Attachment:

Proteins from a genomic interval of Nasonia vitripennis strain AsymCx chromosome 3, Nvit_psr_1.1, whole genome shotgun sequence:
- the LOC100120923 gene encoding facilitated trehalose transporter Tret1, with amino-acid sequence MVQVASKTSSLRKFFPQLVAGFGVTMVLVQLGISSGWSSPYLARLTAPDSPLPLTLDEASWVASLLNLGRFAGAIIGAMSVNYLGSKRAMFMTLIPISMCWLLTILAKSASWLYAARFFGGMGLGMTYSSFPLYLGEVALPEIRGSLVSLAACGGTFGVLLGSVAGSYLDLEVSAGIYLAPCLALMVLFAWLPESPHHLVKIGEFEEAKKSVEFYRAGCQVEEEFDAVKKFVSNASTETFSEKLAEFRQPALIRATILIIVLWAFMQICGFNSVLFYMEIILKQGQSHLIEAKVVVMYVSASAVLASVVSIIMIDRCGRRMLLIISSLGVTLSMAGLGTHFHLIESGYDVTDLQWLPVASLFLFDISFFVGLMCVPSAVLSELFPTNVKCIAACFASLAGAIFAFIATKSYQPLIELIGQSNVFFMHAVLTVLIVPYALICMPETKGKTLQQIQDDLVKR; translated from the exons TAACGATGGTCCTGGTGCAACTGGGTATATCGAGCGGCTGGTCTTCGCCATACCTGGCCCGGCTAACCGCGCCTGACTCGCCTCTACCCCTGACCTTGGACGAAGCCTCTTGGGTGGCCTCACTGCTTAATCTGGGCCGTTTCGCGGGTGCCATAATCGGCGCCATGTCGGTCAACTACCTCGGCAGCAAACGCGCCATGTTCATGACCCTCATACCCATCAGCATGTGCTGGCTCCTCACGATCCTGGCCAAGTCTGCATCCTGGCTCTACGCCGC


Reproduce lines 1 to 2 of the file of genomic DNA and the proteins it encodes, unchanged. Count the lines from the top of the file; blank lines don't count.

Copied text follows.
Proteins from a genomic interval of Nasonia vitripennis strain AsymCx chromosome 3, Nvit_psr_1.1, whole genome shotgun sequence:
- the LOC100120923 gene encoding facilitated trehalose transporter Tret1, with amino-acid sequence MVQVASKTSSLRKFFPQLVAGFGVTMVLVQLGISSGWSSPYLARLTAPDSPLPLTLDEASWVASLLNLGRFAGAIIGAMSVNYLGSKRAMFMTLIPISMCWLLTILAKSASWLYAARFFGGMGLGMTYSSFPLYLGEVALPEIRGSLVSLAACGGTFGVLLGSVAGSYLDLEVSAGIYLAPCLALMVLFAWLPESPHHLVKIGEFEEAKKSVEFYRAGCQVEEEFDAVKKFVSNASTETFSEKLAEFRQPALIRATILIIVLWAFMQICGFNSVLFYMEIILKQGQSHLIEAKVVVMYVSASAVLASVVSIIMIDRCGRRMLLIISSLGVTLSMAGLGTHFHLIESGYDVTDLQWLPVASLFLFDISFFVGLMCVPSAVLSELFPTNVKCIAACFASLAGAIFAFIATKSYQPLIELIGQSNVFFMHAVLTVLIVPYALICMPETKGKTLQQIQDDLVKR; translated from the exons TAACGATGGTCCTGGTGCAACTGGGTATATCGAGCGGCTGGTCTTCGCCATACCTGGCCCGGCTAACCGCGCCTGACTCGCCTCTACCCCTGACCTTGGACGAAGCCTCTTGGGTGGCCTCACTGCTTAATCTGGGCCGTTTCGCGGGTGCCATAATCGGCGCCATGTCGGTCAACTACCTCGGCAGCAAACGCGCCATGTTCATGACCCTCATACCCATCAGCATGTGCTGGCTCCTCACGATCCTGGCCAAGTCTGCATCCTGGCTCTACGCCGC